Gauger: Alternate Reading Frames Unlike Human Design

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Only a design genius could do it.

Oh okay then, well I’m convinced.


The irony here is the dissonance between:

If DNA were a human code, then it would be inconceivable to have a code that could be read in more than one frame at a time. By this I mean starting at one nucleotide and getting one sequence and starting at another nucleotide and getting another sequence with a different meaning.


Only a design genius could do it.

So, it does not look like a human design (agreed!), so therefore it is designed by a genius (huh?).


Ann Gauger wrote:
“So for example, if you get a gene for blue eyes from your mom and a gene for brown eyes from your dad, are they both expressed? The answer is most probably yes.”

In most cases, the answer is most definitely no.

Most alleles (versions of genes) for blue eyes are recessive null (inactive) alleles. If they are deletion alleles, they are obviously not expressed. If they are nonsense (premature stop codon) alleles, their mRNA transcripts are preferentially degraded.

The latter mechanism is called “nonsense-mediated decay,” and it was discovered in 1979 in both yeast and humans. It even has a Wikipedia page. It’s hard to imagine that @Agauger would not have been exposed to something that basic.


Dammit I’m mad
Evil is a deed as I live.
God, am I reviled?
I rise, my bed on a sun, I melt.
To be not one man emanating is sad. I piss.
Alas it is so late. Who stops to help? Man, it is hot.

I’m in it.
I tell.
I am not a devil.
I level “Mad Dog”.

Ah, say burning is as a deified gulp
in my halo of a mired rum tin.
I erase many men. Oh, to be man, a sin.
Is evil in a clam? In a trap?
No. It is open.
On it I was stuck.

Rats peed on hope.
Elsewhere dips a web.
Be still if I fill its ebb.
Ew, a spider … eh?
We sleep.

Oh no!
Deep, stark cuts saw it in one position.
Part animal, can I live? Sin is a name.
Both, one … my names are in it. Murder?
I’m a fool. A hymn I plug,
Deified as a sign in ruby ash - a Goddam level I lived at.

On mail let it in. I’m it.
Oh, sit in ample hot spots.
Oh, wet!
A loss it is alas (sip). I’d assign it a name.
Name not one bottle minus an ode by me:
“Sir, I deliver. I’m a dog.”
Evil is a deed as I live.
Dammit I’m mad.


At the end of the article Dr. Gauger says:

Only a design genius could do it.

So I guess this is another situation where Evolution News & Views is really about promoting Divine Design, the ultimate in Intelligent Design.

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I don’t think @Agauger really answered Charles’ question.


She does! He asks if overprinting ever happens. It does.

He comments that this would be miraculous. In fact, if the ID understanding of proteins were correct, this should be impossible. It is precisely the observation that Axe’s theory of proteins would entail should never be possible.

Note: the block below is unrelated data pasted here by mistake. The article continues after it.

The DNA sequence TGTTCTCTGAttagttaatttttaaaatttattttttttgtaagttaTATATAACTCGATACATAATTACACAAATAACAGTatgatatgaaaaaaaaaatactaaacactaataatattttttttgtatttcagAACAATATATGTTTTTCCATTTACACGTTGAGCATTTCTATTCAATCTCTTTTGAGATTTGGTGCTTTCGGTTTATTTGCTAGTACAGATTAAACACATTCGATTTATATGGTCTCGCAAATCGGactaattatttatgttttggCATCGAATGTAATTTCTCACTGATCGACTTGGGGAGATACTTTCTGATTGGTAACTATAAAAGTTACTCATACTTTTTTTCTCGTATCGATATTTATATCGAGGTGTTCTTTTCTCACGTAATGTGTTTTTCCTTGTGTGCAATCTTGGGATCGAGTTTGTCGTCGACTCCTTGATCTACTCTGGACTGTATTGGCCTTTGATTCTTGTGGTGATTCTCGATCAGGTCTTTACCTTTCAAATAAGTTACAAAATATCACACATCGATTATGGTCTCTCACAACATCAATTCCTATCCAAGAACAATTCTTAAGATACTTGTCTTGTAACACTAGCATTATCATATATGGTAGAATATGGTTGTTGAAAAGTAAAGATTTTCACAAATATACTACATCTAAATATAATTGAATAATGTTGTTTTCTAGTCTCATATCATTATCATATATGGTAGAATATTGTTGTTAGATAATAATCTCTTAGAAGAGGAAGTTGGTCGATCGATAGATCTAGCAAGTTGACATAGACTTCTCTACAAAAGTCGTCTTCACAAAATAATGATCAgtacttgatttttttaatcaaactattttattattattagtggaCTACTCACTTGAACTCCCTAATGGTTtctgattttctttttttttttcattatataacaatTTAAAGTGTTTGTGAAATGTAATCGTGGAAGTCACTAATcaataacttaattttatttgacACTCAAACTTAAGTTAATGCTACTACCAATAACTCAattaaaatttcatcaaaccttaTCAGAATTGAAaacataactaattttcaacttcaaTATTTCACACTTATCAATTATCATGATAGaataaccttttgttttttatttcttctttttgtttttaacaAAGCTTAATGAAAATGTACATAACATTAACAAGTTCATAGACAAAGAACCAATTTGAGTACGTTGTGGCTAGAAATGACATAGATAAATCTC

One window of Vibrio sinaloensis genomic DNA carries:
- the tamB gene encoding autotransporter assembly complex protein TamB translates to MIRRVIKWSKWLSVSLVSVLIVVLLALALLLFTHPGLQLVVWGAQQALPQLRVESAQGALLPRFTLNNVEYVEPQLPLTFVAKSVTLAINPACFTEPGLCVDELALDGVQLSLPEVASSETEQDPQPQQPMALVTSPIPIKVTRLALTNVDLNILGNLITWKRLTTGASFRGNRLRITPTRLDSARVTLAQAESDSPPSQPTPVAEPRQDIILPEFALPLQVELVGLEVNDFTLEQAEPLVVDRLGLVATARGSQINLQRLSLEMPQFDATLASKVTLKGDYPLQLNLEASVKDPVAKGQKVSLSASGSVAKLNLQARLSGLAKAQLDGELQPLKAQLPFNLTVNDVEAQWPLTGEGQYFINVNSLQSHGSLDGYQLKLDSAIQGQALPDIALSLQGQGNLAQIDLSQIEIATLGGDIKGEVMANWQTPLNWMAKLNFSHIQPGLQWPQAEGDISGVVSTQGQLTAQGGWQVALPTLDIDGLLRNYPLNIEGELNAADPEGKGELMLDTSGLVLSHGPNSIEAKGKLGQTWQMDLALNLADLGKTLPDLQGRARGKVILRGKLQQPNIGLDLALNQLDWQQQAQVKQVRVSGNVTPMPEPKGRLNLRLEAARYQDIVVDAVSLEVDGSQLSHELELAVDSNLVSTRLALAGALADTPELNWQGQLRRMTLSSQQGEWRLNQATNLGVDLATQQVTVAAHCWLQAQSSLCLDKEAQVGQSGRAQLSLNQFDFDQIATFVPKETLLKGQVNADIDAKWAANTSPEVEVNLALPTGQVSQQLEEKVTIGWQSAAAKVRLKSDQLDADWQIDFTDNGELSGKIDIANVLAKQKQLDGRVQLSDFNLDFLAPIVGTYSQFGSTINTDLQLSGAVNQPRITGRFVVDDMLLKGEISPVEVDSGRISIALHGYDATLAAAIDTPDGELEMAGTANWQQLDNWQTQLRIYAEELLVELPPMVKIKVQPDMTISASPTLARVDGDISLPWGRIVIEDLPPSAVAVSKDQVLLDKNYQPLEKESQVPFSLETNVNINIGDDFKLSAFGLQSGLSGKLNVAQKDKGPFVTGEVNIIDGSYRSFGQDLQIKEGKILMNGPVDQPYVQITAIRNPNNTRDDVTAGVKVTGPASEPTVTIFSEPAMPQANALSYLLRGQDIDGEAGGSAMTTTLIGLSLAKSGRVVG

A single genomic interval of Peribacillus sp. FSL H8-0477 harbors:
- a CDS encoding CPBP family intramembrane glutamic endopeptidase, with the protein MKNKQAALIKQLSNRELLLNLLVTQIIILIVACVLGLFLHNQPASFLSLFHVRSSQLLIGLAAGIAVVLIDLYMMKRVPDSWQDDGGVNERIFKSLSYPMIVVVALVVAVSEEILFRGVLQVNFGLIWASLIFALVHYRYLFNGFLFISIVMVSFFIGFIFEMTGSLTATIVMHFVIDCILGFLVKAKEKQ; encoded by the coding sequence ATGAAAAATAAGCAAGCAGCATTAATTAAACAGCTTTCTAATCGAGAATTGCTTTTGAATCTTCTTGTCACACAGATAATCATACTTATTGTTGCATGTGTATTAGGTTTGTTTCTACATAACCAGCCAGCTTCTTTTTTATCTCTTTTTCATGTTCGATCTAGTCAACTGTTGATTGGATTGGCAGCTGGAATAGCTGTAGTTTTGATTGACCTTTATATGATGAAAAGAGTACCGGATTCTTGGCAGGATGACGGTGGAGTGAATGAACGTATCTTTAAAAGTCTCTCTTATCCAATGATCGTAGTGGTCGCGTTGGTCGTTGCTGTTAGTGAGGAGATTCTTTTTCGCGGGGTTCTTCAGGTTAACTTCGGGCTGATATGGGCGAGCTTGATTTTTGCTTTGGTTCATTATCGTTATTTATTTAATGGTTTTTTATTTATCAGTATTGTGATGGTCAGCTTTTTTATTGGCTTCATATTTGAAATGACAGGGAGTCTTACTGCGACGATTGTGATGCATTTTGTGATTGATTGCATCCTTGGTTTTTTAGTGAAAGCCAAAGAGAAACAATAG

@Agauger doesn’t have an answer for this, of course. Which might be we have the non-sequitor: “doesn’t look designed, ergo genius design.”

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I don’t think that is really what Charles was describing. He was describing convergent (or maybe also divergent) transcription such that both strands are coding. That is different from over-printing and what @Agauger went on so wistfully about.

That isn’t overprinting?

Not the way I think about it. To me, overprinting is the use of multiple reading frames on the same strand.

But this may be nothing but pedantry and semantics. Regardless, what @Agauger drew was not the same scenario that Charles described.

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You will have to define your terms and explain some more. I’m using the terms as explained in Wikipedia: Overlapping gene - Wikipedia. To be clear, that just matches my understanding, which was formed a long time ago by other means.

What definitions are you using?

This is pretty interesting:

(Not a bad reason to be a lowercase ‘id’ proponent.)

From the Wiki page:

Overprinting refers to a type of overlap in which all or part of the sequence of one gene is read in an alternate reading frame from another gene at the same locus.

That seems to me to apply to overlapping genes on the same strand, and not convergently-transcribed genes (whose ORFs may well overlap).

My bias towards thinking in RNA terms is probably a source of the confusion. What Charles described was, to me, a potential source of antisense RNAs, small RNAs, etc. While I cannot explain it other than say its an RNA thing, this is the main reason I compartmentalize these two cases.


Overprinting applies to the antisense too. Regardless Gauger doesn’t use that term. She seems to describe his scenario, I think.

(In the Trifonov video, he talks about multilayered, overlapping and bidirectional coding.)

She definitely does not. Her pictures are the case where two reading frames are read from the same mRNA.

Incidentally, the situation @Agauger describes is seen in many RNA viruses.


Oh I see. You are right @art. Antisense coding certainly does happen, but the example she chose is not antisense coding. The two genes are read in the same direction. @Agauger picked an example that has a different scenario than she was asked about, though she is correct in confirmg antisense coding is real.

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It’s not a big deal. Just like my reaction vis-a-vis antisense RNAs, @Agauger’s response just shows what she likely thinks more about (maybe she is a virologist at heart).


Antisense coding is common in DNA viruses too!

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